He explained that if appropriate interfaces are not designed, human operators may experience greater frustration and less trust with vehicles as they become more autonomous. The lack of transparency in the robot’s motivations can be confusing. For example, telling a user that the robot will follow them doesn’t necessarily explain how the user can expect the robot to deal with dynamic obstacles. Will the robot plan its motion in a map (which works well in static environments) or will it emphasize reactive obstacle avoidance (which works well in dynamic environments)? The human does not need to understand how the robot will reason, but the human does need to predict robot behavior at some level.
If we want humans and unmanned systems to work as a team, we need a way for them to develop shared understanding. Bruemmer explained that if we do this successfully, we provide a way for the human and robot to understand and support each other’s limitations. Roboticists often try to hide robot limitations. Bruemmer thinks they would do better to state them clearly. These views are also held by Dr. Curtis Nielsen, who works with Bruemmer as the Chief Engineer at 5D. His doctoral dissertation studied the benefit to providing a 3D visual representation that supports shared understanding. Through a collaboration that involved Scott Hartley (another researcher at 5D) and colleagues at the Idaho National Laboratory, a series of experiments indicated that people are more likely to use a low-performing robot which they can predict and understand than a high performing robot which is complex and unpredictable. Research continues at 5D to insure that the benefits of autonomous robot behavior can be achieved without the drawbacks of increased complexity, confusion and distrust.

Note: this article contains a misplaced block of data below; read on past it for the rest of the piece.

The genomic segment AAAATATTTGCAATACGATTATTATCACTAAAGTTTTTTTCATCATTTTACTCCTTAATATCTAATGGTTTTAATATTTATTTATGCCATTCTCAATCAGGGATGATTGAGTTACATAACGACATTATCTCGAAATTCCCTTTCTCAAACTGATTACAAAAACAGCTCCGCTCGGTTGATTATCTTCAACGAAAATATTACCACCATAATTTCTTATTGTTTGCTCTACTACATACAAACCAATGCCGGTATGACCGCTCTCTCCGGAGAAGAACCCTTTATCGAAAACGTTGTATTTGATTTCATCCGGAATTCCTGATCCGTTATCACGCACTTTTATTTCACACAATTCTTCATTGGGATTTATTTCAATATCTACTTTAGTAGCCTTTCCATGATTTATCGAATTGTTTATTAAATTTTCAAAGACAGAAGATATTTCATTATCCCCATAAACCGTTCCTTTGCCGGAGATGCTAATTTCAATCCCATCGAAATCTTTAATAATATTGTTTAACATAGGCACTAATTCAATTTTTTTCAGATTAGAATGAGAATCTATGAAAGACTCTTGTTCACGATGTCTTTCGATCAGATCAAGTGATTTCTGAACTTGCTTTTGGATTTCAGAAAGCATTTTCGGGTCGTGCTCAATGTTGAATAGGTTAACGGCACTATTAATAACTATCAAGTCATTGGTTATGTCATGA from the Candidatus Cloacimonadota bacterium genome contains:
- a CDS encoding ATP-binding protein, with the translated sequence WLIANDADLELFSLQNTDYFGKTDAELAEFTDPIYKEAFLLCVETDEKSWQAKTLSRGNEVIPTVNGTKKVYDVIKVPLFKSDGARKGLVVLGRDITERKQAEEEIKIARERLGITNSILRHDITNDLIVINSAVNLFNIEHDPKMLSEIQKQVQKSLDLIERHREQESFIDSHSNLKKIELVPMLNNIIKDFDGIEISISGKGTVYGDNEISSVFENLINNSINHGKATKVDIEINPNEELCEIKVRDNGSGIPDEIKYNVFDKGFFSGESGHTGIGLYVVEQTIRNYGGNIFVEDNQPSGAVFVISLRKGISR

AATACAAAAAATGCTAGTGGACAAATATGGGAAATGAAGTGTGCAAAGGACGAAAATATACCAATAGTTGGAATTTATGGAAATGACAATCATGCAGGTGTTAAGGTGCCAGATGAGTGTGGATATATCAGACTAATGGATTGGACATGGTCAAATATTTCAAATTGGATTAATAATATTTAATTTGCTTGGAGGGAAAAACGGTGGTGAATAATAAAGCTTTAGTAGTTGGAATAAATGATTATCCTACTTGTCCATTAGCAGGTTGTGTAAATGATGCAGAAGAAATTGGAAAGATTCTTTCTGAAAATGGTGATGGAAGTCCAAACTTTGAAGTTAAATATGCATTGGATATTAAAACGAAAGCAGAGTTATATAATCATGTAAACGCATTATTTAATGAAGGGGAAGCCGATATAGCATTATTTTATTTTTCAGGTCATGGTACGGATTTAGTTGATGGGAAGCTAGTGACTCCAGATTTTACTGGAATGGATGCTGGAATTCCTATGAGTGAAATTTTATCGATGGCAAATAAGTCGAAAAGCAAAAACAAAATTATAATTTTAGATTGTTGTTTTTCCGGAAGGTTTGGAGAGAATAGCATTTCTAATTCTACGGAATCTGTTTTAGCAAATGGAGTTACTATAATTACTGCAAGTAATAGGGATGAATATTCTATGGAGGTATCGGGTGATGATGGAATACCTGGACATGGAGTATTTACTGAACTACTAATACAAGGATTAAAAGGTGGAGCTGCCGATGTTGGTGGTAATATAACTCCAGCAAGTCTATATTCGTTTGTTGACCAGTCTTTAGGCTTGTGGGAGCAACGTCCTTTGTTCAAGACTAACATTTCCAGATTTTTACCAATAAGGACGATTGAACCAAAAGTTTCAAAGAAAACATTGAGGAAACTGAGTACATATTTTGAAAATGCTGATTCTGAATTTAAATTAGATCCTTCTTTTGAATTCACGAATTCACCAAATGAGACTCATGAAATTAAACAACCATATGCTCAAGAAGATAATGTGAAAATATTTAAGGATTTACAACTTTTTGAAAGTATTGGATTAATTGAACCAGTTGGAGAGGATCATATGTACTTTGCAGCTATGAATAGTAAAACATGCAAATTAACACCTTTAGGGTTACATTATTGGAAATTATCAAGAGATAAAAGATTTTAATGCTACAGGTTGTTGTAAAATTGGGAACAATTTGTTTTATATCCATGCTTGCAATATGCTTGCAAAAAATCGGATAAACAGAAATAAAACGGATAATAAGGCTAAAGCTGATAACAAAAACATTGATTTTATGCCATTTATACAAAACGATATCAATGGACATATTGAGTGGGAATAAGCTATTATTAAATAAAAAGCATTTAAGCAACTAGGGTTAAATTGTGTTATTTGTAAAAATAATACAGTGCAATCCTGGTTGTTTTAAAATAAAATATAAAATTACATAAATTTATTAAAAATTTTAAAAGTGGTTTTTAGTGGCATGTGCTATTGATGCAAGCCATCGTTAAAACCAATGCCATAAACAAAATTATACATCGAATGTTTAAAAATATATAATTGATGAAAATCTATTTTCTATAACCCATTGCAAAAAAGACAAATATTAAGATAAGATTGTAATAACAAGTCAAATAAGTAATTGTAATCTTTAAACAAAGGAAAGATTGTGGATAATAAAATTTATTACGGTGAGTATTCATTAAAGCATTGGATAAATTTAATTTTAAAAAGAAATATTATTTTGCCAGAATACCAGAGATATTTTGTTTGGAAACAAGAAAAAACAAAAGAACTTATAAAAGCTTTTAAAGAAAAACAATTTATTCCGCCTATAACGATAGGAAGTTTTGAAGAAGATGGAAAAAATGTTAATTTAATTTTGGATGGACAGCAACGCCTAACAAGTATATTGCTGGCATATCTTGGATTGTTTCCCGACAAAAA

Bruemmer described an incident in which the lack of trust hindered the utilization of unmanned vehicles operating in a radioactive environment. The vehicle refused to go through a door, which to the human operators observing by video, looked totally navigable. The human operators repeatedly attempted to manually steer the unmanned vehicle through the door, an action stubbornly resisted by the robot. This kind of “fight for control” characterizes Human Robot Interaction (HRI), when the human is not given an appropriate window into the “mind” of an autonomous robot.
Subscribe today to receive the INSIDER, a FREE e-mail newsletter from Embedded Technology featuring exclusive previews of upcoming articles, late breaking NASA and industry news, hot products and design ideas, links to online resources, and much more.